In the previous article, we discussed the various controls to decide on whether to allow access to the user and/or device to the apps and data with Azure AD Conditional Access Grant controls. However, after providing access with grant controls, administrators can provide additional controls to manage and monitor the overall user experience. Azure AD Conditional Access can use session controls to limit the experience for end users within specific cloud applications. Session controls can be use in conjunction with Grant controls or independent.
Currently, there are 4 access control session options. These include:
- Use app enforced restrictions
- Use Conditional Access App Control
- Sign in Frequency
- Off: No conditional access policy is applied. This is the default value
- ReadOnly: Users can view attachments but cannot download. Also cannot enable Offline Mode for non-compliant devices
- ReadOnlyPlusAttachmentsBlocked: Same as ReadOnly, but also cannot view attachmentsersistent Browser Session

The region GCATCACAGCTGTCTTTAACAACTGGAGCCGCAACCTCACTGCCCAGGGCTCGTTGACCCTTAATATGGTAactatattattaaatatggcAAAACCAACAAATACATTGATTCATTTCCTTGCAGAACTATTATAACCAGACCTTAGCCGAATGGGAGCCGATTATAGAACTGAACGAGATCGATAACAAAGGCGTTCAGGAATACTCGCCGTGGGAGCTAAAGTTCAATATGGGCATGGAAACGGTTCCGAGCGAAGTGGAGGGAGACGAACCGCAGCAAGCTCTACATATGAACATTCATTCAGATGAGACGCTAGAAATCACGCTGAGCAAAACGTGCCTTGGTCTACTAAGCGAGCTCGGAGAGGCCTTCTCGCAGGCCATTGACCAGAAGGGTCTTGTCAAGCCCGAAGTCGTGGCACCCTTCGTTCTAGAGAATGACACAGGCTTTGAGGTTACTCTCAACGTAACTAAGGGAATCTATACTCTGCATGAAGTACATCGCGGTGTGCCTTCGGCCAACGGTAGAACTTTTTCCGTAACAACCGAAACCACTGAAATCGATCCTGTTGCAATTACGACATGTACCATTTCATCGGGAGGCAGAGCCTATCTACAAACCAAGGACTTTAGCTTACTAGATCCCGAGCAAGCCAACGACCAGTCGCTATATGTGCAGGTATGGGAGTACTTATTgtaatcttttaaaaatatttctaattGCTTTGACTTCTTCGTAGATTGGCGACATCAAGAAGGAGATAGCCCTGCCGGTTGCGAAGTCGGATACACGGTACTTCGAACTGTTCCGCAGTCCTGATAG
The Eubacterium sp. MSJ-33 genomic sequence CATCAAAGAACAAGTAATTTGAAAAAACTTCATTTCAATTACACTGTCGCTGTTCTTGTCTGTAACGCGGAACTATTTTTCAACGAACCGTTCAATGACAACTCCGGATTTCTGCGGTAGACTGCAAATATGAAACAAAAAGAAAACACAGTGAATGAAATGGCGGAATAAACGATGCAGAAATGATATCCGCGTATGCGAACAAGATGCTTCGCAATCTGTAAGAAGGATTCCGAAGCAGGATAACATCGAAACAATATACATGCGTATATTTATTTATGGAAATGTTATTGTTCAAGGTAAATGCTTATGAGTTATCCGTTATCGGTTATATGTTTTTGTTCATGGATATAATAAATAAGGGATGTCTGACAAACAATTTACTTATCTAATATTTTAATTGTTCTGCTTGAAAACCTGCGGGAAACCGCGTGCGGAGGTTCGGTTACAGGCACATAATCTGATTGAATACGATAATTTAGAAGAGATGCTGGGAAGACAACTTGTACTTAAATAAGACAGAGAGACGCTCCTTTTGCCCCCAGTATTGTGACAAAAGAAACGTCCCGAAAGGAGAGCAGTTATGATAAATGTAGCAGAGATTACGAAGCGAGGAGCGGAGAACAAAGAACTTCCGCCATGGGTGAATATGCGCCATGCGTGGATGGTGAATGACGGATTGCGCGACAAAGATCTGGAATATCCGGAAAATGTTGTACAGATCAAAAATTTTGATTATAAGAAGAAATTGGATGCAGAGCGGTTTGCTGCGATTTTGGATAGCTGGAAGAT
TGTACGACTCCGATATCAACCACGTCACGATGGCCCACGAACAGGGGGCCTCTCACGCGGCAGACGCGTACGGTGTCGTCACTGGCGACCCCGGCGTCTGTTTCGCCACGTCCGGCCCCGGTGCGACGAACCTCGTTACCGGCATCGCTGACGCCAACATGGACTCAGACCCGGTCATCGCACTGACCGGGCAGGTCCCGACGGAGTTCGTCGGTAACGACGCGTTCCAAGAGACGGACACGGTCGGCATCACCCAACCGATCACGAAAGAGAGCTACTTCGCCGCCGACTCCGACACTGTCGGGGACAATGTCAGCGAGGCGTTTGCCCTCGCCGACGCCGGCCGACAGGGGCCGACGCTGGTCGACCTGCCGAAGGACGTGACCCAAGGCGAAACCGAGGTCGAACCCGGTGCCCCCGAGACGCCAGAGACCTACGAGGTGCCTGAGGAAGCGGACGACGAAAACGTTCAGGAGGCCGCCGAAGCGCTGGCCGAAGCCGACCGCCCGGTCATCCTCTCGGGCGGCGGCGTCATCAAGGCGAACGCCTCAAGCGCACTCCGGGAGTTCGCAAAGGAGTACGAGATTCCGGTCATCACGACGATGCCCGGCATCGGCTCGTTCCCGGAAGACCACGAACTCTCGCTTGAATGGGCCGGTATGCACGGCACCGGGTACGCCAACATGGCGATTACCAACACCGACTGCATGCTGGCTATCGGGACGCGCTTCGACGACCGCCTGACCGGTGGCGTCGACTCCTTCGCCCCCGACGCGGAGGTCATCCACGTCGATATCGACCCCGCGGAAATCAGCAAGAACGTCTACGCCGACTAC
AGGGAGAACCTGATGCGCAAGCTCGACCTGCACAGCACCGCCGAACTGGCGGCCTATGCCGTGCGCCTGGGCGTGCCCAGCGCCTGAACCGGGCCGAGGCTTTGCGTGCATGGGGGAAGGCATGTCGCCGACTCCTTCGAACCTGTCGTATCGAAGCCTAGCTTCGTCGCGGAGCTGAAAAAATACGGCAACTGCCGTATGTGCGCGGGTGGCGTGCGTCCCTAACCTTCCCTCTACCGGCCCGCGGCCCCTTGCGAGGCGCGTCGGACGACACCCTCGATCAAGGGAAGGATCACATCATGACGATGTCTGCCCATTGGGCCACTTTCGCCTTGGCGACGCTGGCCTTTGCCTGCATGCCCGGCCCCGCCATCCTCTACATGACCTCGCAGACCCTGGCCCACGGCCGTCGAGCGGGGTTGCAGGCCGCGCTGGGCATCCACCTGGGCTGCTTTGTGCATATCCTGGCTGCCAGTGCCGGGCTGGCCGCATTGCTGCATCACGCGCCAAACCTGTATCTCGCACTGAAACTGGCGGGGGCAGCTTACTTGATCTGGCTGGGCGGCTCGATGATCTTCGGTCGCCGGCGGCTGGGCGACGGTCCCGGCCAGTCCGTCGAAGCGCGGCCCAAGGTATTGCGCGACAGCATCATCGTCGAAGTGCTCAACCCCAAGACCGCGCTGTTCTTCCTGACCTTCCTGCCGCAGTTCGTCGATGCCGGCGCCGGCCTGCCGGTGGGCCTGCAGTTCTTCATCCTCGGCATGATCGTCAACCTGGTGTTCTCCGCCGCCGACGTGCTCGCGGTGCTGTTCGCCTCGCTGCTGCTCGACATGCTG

Use app enforced restrictions
App enforced restrictions are currently only supported for Exchange Online and SharePoint Online. If you do not have these apps explicitly selection in the Cloud App assignments, this option will not be available. This policy provides administrators from still allowing access to Exchange and SharePoint data, but providing a limited experience view if the conditions are met for the conditional access policy by forcing Azure AD to send device state data to Exchange and/or SharePoint Online.
For Exchange Online Outlook on the Web, administrators will have to configure their OWA Mailbox policy to use Conditional Access for browser sessions, such as
Set-OwaMailboxPolicy -Identity Default -ConditionalAccessPolicy ReadOnly
This prevents the use of the light version of Outlook on the web. Valid values are
In ReadOnly mode, users will not see a download or offline option, but rather this message:
For SharePoint Online, you can control the experience for unmanaged devices using PowerShell
<Set-SPOTenant | Set-SPOSite> -ConditionalAccessPolicy < AllowFullAccess | AllowLimitedAccess | BlockAccess>
Additional AllowLimitedAccess are available using LimitedAccessFileType Options: